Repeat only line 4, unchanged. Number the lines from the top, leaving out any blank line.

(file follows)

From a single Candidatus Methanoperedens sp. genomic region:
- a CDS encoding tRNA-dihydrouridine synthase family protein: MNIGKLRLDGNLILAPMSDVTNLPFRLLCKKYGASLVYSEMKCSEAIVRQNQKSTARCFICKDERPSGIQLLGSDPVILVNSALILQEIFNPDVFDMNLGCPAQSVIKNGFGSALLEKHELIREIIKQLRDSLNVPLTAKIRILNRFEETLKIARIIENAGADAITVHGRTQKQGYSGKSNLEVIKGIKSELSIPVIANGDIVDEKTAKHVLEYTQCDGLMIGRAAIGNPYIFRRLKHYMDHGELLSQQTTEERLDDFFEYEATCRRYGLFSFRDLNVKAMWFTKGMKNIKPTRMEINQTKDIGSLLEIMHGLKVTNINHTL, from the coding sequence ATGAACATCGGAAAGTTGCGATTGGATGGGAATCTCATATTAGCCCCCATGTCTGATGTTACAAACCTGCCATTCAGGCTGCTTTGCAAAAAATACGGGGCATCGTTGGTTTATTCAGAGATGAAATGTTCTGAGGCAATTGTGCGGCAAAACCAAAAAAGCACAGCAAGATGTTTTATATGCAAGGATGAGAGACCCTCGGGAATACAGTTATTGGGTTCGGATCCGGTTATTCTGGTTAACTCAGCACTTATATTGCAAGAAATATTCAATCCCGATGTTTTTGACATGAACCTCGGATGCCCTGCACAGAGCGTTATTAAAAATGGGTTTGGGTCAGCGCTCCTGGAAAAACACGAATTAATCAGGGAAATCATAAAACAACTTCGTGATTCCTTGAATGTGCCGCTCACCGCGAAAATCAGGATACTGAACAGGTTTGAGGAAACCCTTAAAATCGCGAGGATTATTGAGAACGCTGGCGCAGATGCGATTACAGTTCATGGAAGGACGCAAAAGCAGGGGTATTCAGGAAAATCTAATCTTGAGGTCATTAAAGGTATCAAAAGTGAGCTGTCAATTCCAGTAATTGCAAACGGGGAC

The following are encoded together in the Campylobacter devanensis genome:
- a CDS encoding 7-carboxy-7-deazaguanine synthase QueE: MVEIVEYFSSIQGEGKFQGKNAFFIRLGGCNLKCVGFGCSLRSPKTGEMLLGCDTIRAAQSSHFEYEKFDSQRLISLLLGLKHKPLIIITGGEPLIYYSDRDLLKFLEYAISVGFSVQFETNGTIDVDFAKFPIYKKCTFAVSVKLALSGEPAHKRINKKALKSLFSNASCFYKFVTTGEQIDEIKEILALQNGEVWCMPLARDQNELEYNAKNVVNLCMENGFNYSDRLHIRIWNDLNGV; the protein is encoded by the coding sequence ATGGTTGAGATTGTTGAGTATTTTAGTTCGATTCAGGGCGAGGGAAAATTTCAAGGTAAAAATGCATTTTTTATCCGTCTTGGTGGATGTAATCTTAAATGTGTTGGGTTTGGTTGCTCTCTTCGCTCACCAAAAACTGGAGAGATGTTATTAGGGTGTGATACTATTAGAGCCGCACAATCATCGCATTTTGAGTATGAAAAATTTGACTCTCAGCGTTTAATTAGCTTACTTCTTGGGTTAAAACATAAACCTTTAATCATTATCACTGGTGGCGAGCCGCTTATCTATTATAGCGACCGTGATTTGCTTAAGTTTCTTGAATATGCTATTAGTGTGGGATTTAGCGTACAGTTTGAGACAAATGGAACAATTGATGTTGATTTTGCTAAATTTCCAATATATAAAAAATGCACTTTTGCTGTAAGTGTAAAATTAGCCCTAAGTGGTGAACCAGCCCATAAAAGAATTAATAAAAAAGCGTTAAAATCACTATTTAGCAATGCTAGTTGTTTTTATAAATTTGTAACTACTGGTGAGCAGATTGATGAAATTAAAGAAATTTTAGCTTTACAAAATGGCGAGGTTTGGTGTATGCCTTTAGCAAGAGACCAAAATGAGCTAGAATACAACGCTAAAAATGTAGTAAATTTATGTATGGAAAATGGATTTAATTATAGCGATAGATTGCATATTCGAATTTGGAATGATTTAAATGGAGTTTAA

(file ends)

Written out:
- a CDS encoding 7-carboxy-7-deazaguanine synthase QueE: MVEIVEYFSSIQGEGKFQGKNAFFIRLGGCNLKCVGFGCSLRSPKTGEMLLGCDTIRAAQSSHFEYEKFDSQRLISLLLGLKHKPLIIITGGEPLIYYSDRDLLKFLEYAISVGFSVQFETNGTIDVDFAKFPIYKKCTFAVSVKLALSGEPAHKRINKKALKSLFSNASCFYKFVTTGEQIDEIKEILALQNGEVWCMPLARDQNELEYNAKNVVNLCMENGFNYSDRLHIRIWNDLNGV; the protein is encoded by the coding sequence ATGGTTGAGATTGTTGAGTATTTTAGTTCGATTCAGGGCGAGGGAAAATTTCAAGGTAAAAATGCATTTTTTATCCGTCTTGGTGGATGTAATCTTAAATGTGTTGGGTTTGGTTGCTCTCTTCGCTCACCAAAAACTGGAGAGATGTTATTAGGGTGTGATACTATTAGAGCCGCACAATCATCGCATTTTGAGTATGAAAAATTTGACTCTCAGCGTTTAATTAGCTTACTTCTTGGGTTAAAACATAAACCTTTAATCATTATCACTGGTGGCGAGCCGCTTATCTATTATAGCGACCGTGATTTGCTTAAGTTTCTTGAATATGCTATTAGTGTGGGATTTAGCGTACAGTTTGAGACAAATGGAACAATTGATGTTGATTTTGCTAAATTTCCAATATATAAAAAATGCACTTTTGCTGTAAGTGTAAAATTAGCCCTAAGTGGTGAACCAGCCCATAAAAGAATTAATAAAAAAGCGTTAAAATCACTATTTAGCAATGCTAGTTGTTTTTATAAATTTGTAACTACTGGTGAGCAGATTGATGAAATTAAAGAAATTTTAGCTTTACAAAATGGCGAGGTTTGGTGTATGCCTTTAGCAAGAGACCAAAATGAGCTAGAATACAACGCTAAAAATGTAGTAAATTTATGTATGGAAAATGGATTTAATTATAGCGATAGATTGCATATTCGAATTTGGAATGATTTAAATGGAGTTTAA